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Billboard truck on Grounds calls for resignation of Board of Visitors Rector Robert Hardie

The truck was first seen parked at Gilmer Hall at 9:30 a.m.

<p>At the recent March 1 Board meeting, Hardie and Board member Bert Ellis <a href=""><u>argued</u></a> when Ellis insisted on bringing up the subject of antisemitism and Jewish student safety on Grounds. &nbsp;</p>

At the recent March 1 Board meeting, Hardie and Board member Bert Ellis argued when Ellis insisted on bringing up the subject of antisemitism and Jewish student safety on Grounds.  

This morning, a small truck with LED screens on all sides calling for the resignation of Robert Hardie, rector for the Board of Visitors, parked in front of Gilmer Hall near the first-year dormitories on McCormick Road. The truck was outside of Gilmer Hall at 9:30 a.m., but was gone by 10:20 a.m. It was later seen on McCormick road around 12:30 p.m. and on the street outside the University Chapel around 2:40 p.m. One of the truck’s screens read “Rector Robert Hardie won’t confront antisemitism” while another said Hardie is “unfit to lead U.Va.”

According to University Spokesperson Bethanie Glover, the University is working to identify the person or organization that hired the truck. Glover described the message on the truck as false and offensive, and said that the Board of Visitors and the University administration are committed to combating antisemitism and discrimination.

“There are groups outside of the University community who have a political interest in distorting the reality of how the University is supporting our students, faculty, and staff in the wake of the Oct. 7 attacks on Israel and ensuing war in Gaza,” Glover said.

According to Glover, the Board recently received a briefing at Hardie’s request with updates from the Task Force on Religious Diversity and Belonging, which is responsible for developing a better understanding of the experiences of religious students and faculty at the University.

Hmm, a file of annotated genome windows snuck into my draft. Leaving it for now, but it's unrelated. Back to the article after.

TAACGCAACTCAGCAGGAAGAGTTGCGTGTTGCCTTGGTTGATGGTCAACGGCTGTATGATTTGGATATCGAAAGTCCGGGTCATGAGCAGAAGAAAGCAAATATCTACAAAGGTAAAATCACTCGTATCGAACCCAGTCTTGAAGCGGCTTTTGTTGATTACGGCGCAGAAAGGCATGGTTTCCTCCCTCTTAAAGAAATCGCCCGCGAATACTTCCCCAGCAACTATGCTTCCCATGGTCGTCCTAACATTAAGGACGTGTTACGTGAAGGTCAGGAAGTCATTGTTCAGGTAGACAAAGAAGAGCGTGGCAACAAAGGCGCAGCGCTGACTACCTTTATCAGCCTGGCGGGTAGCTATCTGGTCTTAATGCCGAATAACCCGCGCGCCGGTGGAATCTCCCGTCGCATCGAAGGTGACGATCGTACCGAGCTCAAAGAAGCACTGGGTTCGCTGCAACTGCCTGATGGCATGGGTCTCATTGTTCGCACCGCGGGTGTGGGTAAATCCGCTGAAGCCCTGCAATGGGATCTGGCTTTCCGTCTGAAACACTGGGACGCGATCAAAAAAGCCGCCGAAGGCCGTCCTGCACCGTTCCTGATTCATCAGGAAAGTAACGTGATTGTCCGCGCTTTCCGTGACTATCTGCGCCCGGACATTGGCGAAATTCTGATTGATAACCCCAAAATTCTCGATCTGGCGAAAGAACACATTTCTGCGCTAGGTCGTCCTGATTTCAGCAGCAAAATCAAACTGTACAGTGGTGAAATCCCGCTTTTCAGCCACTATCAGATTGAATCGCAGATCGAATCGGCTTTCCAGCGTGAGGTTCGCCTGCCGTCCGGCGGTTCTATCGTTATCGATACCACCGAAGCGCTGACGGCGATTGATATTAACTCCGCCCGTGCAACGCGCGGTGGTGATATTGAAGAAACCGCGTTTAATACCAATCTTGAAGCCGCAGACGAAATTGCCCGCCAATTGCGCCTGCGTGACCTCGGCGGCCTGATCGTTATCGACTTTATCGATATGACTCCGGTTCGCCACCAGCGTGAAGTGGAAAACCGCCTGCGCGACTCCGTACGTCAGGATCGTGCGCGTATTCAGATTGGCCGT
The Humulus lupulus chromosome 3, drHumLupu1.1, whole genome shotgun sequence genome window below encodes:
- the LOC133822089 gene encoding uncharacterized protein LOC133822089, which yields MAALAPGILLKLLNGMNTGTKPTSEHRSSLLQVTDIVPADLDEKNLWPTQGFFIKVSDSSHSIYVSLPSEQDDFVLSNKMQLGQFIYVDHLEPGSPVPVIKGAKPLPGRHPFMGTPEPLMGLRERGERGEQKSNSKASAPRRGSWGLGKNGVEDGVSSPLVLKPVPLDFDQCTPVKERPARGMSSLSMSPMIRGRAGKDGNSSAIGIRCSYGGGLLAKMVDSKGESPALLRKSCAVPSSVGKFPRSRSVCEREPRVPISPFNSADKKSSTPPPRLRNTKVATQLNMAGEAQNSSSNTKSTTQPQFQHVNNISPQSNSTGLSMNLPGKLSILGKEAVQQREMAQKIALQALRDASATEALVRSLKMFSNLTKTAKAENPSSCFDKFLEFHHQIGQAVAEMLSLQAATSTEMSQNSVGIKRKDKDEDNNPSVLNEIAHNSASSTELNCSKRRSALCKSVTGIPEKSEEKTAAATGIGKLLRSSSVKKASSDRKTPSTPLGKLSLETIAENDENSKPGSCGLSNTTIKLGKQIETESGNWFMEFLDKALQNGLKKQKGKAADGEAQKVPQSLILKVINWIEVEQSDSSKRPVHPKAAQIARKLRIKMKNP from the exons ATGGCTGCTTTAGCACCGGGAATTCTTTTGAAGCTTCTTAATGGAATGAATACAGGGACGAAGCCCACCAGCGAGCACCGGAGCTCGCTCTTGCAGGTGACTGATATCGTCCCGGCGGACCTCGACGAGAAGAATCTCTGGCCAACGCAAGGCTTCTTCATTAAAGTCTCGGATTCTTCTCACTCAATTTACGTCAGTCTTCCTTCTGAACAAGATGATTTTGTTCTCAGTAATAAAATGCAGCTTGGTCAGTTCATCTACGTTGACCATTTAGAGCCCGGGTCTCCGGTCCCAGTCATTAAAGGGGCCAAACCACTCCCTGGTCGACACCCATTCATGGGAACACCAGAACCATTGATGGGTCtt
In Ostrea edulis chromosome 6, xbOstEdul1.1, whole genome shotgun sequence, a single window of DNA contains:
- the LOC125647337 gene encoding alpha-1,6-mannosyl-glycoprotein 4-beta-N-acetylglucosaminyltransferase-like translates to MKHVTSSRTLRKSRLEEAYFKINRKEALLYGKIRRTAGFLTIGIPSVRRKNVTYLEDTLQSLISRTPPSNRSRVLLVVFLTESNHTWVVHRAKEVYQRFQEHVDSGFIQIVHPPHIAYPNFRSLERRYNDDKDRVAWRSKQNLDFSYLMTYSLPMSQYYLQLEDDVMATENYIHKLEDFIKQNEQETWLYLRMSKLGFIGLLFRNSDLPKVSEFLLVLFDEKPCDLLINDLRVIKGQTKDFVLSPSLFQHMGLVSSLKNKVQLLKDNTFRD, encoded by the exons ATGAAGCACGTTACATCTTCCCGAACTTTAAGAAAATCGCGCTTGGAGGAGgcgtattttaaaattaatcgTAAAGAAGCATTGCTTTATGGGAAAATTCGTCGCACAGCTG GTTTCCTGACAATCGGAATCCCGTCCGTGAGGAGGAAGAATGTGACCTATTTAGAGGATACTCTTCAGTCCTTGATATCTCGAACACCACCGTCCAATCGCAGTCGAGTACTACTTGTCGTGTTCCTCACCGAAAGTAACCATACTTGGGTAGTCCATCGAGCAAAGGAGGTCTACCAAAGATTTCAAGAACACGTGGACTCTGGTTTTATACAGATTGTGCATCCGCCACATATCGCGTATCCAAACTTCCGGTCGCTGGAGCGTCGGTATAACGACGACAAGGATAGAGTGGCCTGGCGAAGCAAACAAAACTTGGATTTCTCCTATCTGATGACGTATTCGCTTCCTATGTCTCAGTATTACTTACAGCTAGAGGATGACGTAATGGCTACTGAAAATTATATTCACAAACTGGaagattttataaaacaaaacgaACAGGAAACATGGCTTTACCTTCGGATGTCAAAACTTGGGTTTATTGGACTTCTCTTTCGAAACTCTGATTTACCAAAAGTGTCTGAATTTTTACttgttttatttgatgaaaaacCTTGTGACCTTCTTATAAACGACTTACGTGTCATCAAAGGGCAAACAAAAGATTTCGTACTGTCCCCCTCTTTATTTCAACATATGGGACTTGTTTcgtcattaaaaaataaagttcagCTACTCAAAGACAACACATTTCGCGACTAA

Hardie and Bert Ellis, Board member and College and Darden alumnus, argued when Ellis tried to discuss antisemitism and the safety of Jewish students on Grounds during the open session of the Full Board’s March 1 meeting. Hardie reassured Ellis that these issues would be discussed during the Board’s closed session, and he insisted that Ellis must wait until the closed session to continue discussing matters which pertain to student safety on Grounds. Ellis continued to speak despite Hardie’s interjections. Hardie eventually told Ellis he would be reprimanded if he were to continue raising the issue in the public session, and Ellis told him to “bring it on.” 

Since then, the Jefferson Council, of which Ellis is co-founder and president emeritus, has criticized Hardie and University President Jim Ryan for their refusal to engage with the subject in the open meeting. In a blog post, James Bacon, executive director of the Jefferson Council, questioned the legality of discussing the issue in a closed session. He made reference to Virginia state laws that require public institutions, including the Board of Visitors, to have their meetings be open to the public barring select exceptions. 

Virginia’s state code permits public bodies to meet in closed sessions to protect various types of sensitive information, such as information pertaining to individual student records. 

A week after the March 1 Board meeting, Thomas Neale, president of the Jefferson Council, began circulating a petition arguing that Jewish students are being discriminated against and criticizing the University for remaining silent amidst a “tsunami of antisemitism.” 

Glover said that the University is working aggressively to investigate reports of conduct that may violate University policy or Virginia law. She encouraged anyone with information about cases of alleged discrimination or bias to contact the University as soon as possible. 

This is a developing story. Updates will be made to this article as additional information becomes available. 


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